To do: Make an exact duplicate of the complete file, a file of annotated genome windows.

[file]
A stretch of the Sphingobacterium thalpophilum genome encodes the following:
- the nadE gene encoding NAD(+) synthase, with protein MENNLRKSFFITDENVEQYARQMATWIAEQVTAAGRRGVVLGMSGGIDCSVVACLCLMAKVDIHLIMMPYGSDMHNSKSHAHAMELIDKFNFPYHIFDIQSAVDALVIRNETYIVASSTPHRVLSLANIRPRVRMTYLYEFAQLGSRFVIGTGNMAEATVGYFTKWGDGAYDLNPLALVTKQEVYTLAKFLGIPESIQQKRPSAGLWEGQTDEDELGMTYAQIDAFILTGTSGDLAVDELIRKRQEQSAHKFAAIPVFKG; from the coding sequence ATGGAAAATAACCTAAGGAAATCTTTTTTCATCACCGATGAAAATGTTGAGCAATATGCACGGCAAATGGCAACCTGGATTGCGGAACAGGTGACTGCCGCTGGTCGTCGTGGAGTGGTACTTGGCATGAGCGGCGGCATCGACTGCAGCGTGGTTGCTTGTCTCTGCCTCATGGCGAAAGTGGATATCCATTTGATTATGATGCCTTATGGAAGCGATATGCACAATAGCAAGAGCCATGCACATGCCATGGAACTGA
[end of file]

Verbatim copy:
A stretch of the Sphingobacterium thalpophilum genome encodes the following:
- the nadE gene encoding NAD(+) synthase, with protein MENNLRKSFFITDENVEQYARQMATWIAEQVTAAGRRGVVLGMSGGIDCSVVACLCLMAKVDIHLIMMPYGSDMHNSKSHAHAMELIDKFNFPYHIFDIQSAVDALVIRNETYIVASSTPHRVLSLANIRPRVRMTYLYEFAQLGSRFVIGTGNMAEATVGYFTKWGDGAYDLNPLALVTKQEVYTLAKFLGIPESIQQKRPSAGLWEGQTDEDELGMTYAQIDAFILTGTSGDLAVDELIRKRQEQSAHKFAAIPVFKG; from the coding sequence ATGGAAAATAACCTAAGGAAATCTTTTTTCATCACCGATGAAAATGTTGAGCAATATGCACGGCAAATGGCAACCTGGATTGCGGAACAGGTGACTGCCGCTGGTCGTCGTGGAGTGGTACTTGGCATGAGCGGCGGCATCGACTGCAGCGTGGTTGCTTGTCTCTGCCTCATGGCGAAAGTGGATATCCATTTGATTATGATGCCTTATGGAAGCGATATGCACAATAGCAAGAGCCATGCACATGCCATGGAACTGA